Back at the poker game, several of the players, including a Southern politician, become upset at Fremantle for saying that the war is over slavery.
The next morning, skirmishes begin between Buford’s men and the Confederate infantry in Gettysburg.
The most important event in Chapter 3 is Buford’s decision to try and hold the “high ground.” The high ground consists of four hills: Culp’s Hill, Cemetery Hill, Little Round Top, and Round Top. The hills are all connected by a long, crescent-shaped ridge called Cemetery Ridge. This high ground will be important throughout the entire novel. Control of the high ground gives an army several things: a good view of the entire battlefield; an excellent place from which to fire off artillery, meaning cannons; and a good defensive position. It is much more difficult to run uphill toward an enemy than it is to fire downhill at one. Little Round Top, in particular, has a lot of rocks that give good coverage against bullets and is so bare that it affords a view of several miles around. Civil War historians generally agree that the high ground was critical in the Battle of Gettysburg, and, therefore, Buford made an excellent move in realizing that fact and protecting it.
The chapter also reveals the difficult decisions a soldier must make, especially in the absence of his superior officers. Buford is unsure whether the Confederates are really coming, and he is particularly worried that if he decides to try and stop the Confederates from taking the hill, General Reynolds will not arrive in time to save Buford’s brigades from heavy casualties and help keep the Confederates off the hills.
By switching the narrative point of view between the story’s characters, Shaara is able to show how differently the various participants perceived the battle. Shaara establishes a pattern of choosing a single person on which to focus in each chapter, giving us only that person’s perspective on the situation. This kind of narration is known as third-person subjective. This is different from an omniscient narrator, who can dive into the thoughts of any character and can make comments and judgments external to the story. For instance, in Chapter 3, an omniscient narrator might tell us what Buford’s aide is thinking or comment in his own voice on how clever it was for Buford to secure the high ground. On the other hand, a subjective narrator never leaves the point of view of the character on which he is focused: we never read the thoughts of Buford’s aide, we only read Buford’s own thoughts. A subjective narrator does not interrupt the narration to make aside comments: the narrator might tell us what Buford’s personality or mood was like, but he would not remark on the importance of Buford’s decision to grab the high ground.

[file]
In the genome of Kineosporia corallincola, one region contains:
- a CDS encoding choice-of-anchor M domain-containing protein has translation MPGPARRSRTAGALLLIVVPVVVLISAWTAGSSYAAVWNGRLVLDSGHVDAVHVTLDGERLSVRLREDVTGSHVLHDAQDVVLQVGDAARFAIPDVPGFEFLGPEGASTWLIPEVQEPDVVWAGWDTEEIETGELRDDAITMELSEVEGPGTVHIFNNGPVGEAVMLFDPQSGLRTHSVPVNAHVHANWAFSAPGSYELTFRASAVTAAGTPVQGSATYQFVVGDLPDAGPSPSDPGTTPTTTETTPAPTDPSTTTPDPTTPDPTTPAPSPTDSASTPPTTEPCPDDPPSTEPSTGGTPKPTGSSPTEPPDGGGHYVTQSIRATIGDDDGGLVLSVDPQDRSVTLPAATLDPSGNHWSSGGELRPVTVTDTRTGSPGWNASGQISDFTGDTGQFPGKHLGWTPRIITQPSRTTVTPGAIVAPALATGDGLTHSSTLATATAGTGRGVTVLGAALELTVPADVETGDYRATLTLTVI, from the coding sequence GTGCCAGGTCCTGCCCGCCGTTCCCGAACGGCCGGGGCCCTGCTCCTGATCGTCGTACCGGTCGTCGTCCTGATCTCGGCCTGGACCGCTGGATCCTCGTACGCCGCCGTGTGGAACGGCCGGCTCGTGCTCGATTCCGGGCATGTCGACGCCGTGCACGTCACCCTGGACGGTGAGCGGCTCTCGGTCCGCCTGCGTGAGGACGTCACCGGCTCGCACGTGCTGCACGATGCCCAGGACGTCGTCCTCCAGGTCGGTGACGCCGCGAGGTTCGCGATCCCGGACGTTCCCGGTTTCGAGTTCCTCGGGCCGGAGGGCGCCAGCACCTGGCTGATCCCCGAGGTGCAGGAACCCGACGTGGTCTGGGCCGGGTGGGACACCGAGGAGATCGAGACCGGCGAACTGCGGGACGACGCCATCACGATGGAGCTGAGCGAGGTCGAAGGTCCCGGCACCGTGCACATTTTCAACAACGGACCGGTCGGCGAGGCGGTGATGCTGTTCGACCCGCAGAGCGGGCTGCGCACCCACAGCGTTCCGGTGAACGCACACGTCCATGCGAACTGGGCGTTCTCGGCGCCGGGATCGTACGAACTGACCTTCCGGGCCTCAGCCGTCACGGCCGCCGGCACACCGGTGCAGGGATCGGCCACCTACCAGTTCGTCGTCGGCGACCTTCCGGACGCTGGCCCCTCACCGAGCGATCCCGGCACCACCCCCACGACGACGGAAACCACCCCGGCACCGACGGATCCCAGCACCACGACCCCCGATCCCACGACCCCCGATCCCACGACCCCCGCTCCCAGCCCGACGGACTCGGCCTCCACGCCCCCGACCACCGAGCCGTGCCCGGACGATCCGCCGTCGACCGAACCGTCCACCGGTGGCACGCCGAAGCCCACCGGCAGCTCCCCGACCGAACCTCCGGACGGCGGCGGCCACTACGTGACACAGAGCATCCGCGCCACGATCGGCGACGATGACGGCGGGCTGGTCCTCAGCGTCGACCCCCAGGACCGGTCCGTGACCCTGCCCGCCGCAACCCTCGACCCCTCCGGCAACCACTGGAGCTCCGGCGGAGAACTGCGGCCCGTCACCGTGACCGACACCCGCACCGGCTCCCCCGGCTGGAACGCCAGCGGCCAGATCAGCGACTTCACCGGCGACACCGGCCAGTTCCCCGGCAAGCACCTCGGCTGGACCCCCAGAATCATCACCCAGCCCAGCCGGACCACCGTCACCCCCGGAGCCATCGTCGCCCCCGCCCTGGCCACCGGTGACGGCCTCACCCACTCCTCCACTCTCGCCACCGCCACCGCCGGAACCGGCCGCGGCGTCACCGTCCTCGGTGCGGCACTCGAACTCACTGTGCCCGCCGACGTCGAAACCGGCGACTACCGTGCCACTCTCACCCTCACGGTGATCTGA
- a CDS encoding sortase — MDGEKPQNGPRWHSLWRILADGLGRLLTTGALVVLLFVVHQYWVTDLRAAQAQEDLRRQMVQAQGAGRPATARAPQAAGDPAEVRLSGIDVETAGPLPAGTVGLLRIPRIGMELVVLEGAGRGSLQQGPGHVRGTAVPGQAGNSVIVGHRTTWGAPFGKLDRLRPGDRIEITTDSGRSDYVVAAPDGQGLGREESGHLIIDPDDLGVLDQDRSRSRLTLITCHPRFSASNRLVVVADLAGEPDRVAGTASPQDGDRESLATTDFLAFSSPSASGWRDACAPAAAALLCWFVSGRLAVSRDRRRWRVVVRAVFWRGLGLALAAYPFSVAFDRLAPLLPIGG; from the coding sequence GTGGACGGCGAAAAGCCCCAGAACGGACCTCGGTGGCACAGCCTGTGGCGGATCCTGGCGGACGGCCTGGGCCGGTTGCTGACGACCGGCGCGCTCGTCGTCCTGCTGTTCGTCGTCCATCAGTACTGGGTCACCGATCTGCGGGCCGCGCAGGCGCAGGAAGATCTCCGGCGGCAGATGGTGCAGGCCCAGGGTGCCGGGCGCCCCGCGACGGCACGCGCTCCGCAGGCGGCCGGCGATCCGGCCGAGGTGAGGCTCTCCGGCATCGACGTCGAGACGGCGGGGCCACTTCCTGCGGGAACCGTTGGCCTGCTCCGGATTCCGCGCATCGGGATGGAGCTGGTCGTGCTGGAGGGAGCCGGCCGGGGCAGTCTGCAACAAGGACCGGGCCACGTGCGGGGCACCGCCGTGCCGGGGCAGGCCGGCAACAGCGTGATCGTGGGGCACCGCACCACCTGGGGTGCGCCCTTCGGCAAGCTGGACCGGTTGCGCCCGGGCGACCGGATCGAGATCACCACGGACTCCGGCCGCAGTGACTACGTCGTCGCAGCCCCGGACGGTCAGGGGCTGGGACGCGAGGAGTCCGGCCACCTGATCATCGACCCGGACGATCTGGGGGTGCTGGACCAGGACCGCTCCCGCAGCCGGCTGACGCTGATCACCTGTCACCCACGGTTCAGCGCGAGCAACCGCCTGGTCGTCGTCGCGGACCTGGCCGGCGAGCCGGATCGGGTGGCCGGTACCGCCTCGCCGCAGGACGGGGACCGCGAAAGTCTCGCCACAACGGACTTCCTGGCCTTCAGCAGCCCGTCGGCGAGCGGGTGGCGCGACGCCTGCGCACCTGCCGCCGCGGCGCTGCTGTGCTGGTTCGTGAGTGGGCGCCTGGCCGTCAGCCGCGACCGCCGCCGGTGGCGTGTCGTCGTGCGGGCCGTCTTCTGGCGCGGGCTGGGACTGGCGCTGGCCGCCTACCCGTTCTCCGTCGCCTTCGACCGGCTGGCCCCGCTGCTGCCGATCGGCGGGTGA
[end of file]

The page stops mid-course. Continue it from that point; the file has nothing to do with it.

Also, this use of third-person subjective narration creates a sense of suspense in a story whose outcome we already know. Shaara’s use of this form of third-person subjective narration means we are not always getting all the information about what is happening. Buford only knows his own thoughts: he does not know what General Reynolds is doing at any given moment, and he does not know what his aide is thinking unless he asks him. This style gives a very realistic portrayal of what events might have looked like to a participant, and in a novel that uses real-life historical characters, it is important for Shaara to make the characters seem as realistic as possible. People have been reading about Robert E. Lee, James Longstreet, and Joshua Chamberlain for more than a century. If Shaara wrote in the third-person omniscient point of view, the novel might have read like a very detailed history textbook. By using the subjective narration, Shaara draws us much deeper into the intricacies of characterization and mood, as opposed to merely the plot summary of the Gettysburg story.